Not very much at all to report on the modelling and painting front over the last few weeks, I’m afraid! With the month that’s in it, however, I thought a quick – albeit slightly late – update with a D-Day theme might be in order.
Normandy has always held a very special place in my affections; above all else because it was the scene for me of an extremely formative introduction to military history. A rummage through the family photograph drawer this week has bought back some cherished memories.
I’d just turned six in June 1994 when my parents, sister and I decamped to France for a fortnight in a self-catering rental in the Norman countryside. This was fairly typical for us at the time: Mum is a French teacher and for as long as I can remember has had an affinity with the country that borders on passion. Quite a few summers saw us cram the family Golf with enough picnic supplies, stuffed toys and mutual patience to sustain us for a week or two of puttering around Gallic back lanes and town squares.
This particular trip saw us settling into a stone clad cottage just outside the village of Fierville Les Mines. In 2014, a little bit of armchair browsing with Google Earth allows me to confirm that Fierville lies inland from the western side of the Cotentin Peninsula. Potentially more significantly, the village is within reasonable driving distance of the main US sea and airborne landing zones of D-Day. And much more significantly again, that June of course marked precisely the fiftieth anniversary of those landings…
Now, this had been entirely coincidental as far as my parents were concerned. Neither have any especially profound interest in history; much less in the campaigns, cannon and colonels of military history. Regardless, the past was very hard to get away from that summer in Normandy.
Every last village and hamlet we visited during those two weeks seemed to be festooned in the bright blues, reds and whites of British, Canadian, American and French flags. War memorials had been cleaned, burnished and marked with wreathes.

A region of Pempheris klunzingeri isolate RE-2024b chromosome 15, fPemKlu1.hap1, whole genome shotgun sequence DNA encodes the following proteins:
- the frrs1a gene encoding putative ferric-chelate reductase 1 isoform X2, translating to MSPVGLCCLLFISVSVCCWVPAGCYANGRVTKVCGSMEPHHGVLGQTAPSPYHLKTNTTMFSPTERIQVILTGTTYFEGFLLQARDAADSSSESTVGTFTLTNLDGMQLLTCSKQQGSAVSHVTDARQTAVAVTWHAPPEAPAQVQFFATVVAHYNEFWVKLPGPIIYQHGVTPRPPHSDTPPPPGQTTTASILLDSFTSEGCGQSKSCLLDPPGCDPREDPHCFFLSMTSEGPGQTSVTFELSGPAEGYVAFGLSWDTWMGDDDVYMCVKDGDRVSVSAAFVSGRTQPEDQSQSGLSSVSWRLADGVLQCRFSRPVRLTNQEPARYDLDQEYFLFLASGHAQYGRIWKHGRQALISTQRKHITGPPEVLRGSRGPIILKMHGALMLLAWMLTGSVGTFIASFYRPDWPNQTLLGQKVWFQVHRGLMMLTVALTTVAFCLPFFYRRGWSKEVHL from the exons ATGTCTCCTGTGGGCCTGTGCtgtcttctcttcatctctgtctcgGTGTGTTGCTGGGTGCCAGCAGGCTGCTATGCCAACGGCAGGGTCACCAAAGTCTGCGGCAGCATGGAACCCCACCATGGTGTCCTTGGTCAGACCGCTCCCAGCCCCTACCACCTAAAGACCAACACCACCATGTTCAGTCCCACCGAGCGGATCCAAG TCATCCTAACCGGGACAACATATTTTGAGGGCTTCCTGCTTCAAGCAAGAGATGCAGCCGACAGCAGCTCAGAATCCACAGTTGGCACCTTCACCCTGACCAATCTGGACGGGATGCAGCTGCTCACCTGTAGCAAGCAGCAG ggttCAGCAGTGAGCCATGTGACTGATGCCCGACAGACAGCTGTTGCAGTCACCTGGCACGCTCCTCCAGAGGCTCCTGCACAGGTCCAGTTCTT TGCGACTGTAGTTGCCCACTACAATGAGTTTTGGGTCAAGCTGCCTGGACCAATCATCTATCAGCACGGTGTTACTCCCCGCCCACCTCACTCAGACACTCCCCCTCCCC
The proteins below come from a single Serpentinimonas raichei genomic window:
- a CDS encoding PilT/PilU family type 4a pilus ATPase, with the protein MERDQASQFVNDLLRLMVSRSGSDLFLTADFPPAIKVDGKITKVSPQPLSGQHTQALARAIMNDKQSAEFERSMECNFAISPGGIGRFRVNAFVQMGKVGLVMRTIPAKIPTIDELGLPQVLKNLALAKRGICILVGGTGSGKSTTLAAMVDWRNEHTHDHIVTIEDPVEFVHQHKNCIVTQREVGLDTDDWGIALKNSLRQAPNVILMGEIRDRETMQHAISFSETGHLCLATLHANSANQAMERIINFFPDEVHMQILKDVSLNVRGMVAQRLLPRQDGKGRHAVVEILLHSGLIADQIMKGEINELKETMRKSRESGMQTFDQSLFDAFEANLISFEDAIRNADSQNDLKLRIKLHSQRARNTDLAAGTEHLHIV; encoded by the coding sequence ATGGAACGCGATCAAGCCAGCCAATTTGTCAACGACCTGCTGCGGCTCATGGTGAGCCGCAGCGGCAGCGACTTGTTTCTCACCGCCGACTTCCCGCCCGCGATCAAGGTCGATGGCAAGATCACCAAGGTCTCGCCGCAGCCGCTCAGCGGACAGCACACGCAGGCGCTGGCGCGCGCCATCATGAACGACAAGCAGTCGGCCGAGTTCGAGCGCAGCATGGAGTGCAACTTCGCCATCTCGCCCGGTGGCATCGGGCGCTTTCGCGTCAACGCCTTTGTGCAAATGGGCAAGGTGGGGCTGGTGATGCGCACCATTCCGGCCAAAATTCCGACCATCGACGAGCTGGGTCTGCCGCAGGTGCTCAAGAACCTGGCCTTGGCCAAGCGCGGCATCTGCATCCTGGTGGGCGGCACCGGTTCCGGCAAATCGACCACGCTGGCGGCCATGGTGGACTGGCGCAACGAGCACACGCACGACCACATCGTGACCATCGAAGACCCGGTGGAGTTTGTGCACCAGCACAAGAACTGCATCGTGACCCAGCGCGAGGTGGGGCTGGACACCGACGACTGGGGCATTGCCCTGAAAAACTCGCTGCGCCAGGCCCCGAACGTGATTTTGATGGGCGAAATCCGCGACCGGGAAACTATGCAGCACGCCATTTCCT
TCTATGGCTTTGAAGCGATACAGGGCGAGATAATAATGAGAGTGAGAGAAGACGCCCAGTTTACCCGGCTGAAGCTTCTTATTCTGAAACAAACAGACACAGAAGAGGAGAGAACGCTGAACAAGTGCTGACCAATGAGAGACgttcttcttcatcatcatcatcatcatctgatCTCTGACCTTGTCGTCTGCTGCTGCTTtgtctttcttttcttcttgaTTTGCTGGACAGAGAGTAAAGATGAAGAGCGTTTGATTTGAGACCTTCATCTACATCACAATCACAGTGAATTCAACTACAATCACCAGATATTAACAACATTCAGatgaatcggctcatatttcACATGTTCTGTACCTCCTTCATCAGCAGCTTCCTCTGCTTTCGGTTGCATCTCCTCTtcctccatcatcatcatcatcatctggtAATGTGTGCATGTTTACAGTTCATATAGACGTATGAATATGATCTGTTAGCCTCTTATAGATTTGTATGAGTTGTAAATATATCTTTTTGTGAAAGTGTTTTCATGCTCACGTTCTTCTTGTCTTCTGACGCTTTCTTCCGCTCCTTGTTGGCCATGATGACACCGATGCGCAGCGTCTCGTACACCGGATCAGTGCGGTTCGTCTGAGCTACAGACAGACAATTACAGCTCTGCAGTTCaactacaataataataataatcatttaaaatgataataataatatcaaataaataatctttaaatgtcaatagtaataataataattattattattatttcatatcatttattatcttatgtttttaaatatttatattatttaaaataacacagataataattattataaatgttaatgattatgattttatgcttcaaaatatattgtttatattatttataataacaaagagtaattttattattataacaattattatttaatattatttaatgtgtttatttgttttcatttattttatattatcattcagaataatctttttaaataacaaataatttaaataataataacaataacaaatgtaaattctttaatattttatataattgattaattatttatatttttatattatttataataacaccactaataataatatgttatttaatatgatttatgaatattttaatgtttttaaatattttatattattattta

We ended up visiting nearly every significant location of the US invasion sector, from the windy dunes of Utah and Omaha beaches to the central square of Sainte Mère Eglise. None of us can seem to remember visiting the British and Canadian sectors, further east – probably because they were too far away from our base. If we did, no photographs have survived.
As a young boy, this was heady stuff. The lifelike effigy of the 82nd Airborne’s Private John Steele hanging from the church steeple of Sainte Mère Eglise was a source of particular wonderment to me, and I became enthralled by the story of the paratrooper’s hapless ordeal during the early hours of D-Day. I was able to clamber on plinth-mounted Sherman tanks and peer through the gun slits of shattered concrete bunkers. Young though I was, it was impossible not to begin to perceive that something quite extraordinary had clearly happened here.
That trip to Normandy was a game changer for me. Exactly twenty years on, I have an MA in military history, an album of personal snapshots of battlefields from the Boyne to Passchendaele, and an enduring fascination with the history of conflict.
That passion might have developed anyway, but I’m able to tease my parents today that, but for their choice of location in the holiday brochure that year, I might still have grown up with slightly more conventional interests at heart. My television highlights this month might have featured overpaid athletes booting balls around Brazilian arenas, rather than pensioners in blazers and mounted medals taking perhaps a final opportunity to retrace their footsteps as young men seven decades ago.
I wouldn’t change a thing.